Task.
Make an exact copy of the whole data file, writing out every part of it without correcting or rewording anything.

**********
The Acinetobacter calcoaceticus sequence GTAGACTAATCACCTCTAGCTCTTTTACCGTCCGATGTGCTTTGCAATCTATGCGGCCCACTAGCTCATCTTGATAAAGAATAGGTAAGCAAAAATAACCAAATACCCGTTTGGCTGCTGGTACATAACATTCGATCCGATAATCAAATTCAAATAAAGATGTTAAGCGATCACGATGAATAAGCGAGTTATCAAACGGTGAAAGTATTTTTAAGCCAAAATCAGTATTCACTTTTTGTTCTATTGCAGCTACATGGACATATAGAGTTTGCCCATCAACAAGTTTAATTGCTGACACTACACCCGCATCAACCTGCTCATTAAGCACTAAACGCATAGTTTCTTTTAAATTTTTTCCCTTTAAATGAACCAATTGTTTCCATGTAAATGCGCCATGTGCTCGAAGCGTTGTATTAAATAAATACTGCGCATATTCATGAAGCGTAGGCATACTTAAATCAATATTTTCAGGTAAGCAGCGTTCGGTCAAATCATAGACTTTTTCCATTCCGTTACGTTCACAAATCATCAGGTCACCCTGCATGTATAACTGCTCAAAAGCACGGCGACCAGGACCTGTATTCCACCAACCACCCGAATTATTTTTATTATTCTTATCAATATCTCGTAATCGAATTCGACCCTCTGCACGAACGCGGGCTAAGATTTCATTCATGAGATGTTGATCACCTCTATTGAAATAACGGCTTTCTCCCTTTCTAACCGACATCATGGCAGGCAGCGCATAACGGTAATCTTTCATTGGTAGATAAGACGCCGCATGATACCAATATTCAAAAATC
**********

The Acinetobacter calcoaceticus sequence GTAGACTAATCACCTCTAGCTCTTTTACCGTCCGATGTGCTTTGCAATCTATGCGGCCCACTAGCTCATCTTGATAAAGAATAGGTAAGCAAAAATAACCAAATACCCGTTTGGCTGCTGGTACATAACATTCGATCCGATAATCAAATTCAAATAAAGATGTTAAGCGATCACGATGAATAAGCGAGTTATCAAACGGTGAAAGTATTTTTAAGCCAAAATCAGTATTCACTTTTTGTTCTATTGCAGCTACATGGACATATAGAGTTTGCCCATCAACAAGTTTAATTGCTGACACTACACCCGCATCAACCTGCTCATTAAGCACTAAACGCATAGTTTCTTTTAAATTTTTTCCCTTTAAATGAACCAATTGTTTCCATGTAAATGCGCCATGTGCTCGAAGCGTTGTATTAAATAAATACTGCGCATATTCATGAAGCGTAGGCATACTTAAATCAATATTTTCAGGTAAGCAGCGTTCGGTCAAATCATAGACTTTTTCCATTCCGTTACGTTCACAAATCATCAGGTCACCCTGCATGTATAACTGCTCAAAAGCACGGCGACCAGGACCTGTATTCCACCAACCACCCGAATTATTTTTATTATTCTTATCAATATCTCGTAATCGAATTCGACCCTCTGCACGAACGCGGGCTAAGATTTCATTCATGAGATGTTGATCACCTCTATTGAAATAACGGCTTTCTCCCTTTCTAACCGACATCATGGCAGGCAGCGCATAACGGTAATCTTTCATTGGTAGATAAGACGCCGCATGATACCAATATTCAAAAATC